Deontological Guilt and Moral Distress as Diametrically Opposite Phenomena: A Case Study of Three Clinicians

Y. Bokek-Cohen, I. Marey-Sarwan, M. Tarabeih

Research output: Contribution to journalArticlepeer-review


Feelings of guilt are human emotions that may arise if a person committed an action that contradicts basic moral mores or failed to commit an action that is considered moral according to their ethical standards and values. Psychological scholarship distinguishes between altruistic guilt (AG) and deontological guilt (DG). AG results from having caused harm to an innocent victim, either by acting or failing to act, whereas DG is caused by violating a moral principle. Although physicians may be expected to experience frequent feelings of guilt in their demanding and intensive work, it is surprising to find that this issue has not been explored in the professional literature on medical ethics. To that end, we conducted a qualitative study that included personal in-depth interviews with Sunni Muslim gynaecologists. These doctors provide underground infertility care and perform religiously forbidden treatments involving sex selection and gamete donation. They opened their hearts and spoke about the emotionally taxing pangs of conscience they suffer. Analysing their narratives led us to characterize their feelings of guilt as DG. We discuss the causes for their plight and the way they cope with it, compare DG to the concept of moral distress, and call for future research on clinicians’ feelings of guilt and pangs of conscience.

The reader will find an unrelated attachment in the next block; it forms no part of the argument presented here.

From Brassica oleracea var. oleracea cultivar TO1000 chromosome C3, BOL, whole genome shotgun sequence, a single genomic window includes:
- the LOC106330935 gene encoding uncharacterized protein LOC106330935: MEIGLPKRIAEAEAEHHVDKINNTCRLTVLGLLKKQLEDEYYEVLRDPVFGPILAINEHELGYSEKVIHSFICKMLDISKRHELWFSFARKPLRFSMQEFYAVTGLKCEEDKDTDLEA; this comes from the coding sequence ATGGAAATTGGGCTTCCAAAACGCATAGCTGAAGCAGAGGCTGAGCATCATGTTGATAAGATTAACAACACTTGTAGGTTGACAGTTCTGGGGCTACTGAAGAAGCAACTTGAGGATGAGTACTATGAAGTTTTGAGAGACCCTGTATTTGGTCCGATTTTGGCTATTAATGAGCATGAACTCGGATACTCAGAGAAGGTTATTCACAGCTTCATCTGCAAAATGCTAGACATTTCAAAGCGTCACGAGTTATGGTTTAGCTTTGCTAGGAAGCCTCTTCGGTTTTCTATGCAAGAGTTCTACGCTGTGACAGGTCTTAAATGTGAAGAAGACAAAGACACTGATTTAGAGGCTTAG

Original languageEnglish
JournalJournal of Bioethical Inquiry
Early online date6 Nov 2023
StateE-pub ahead of print - 6 Nov 2023
Externally publishedYes

Bibliographical note

Publisher Copyright:
© 2023, Journal of Bioethical Inquiry Pty Ltd.


  • Deontological guilt
  • Donor insemination
  • Ethical dilemma
  • Gamete donation
  • Moral distress
  • Sunni Muslim


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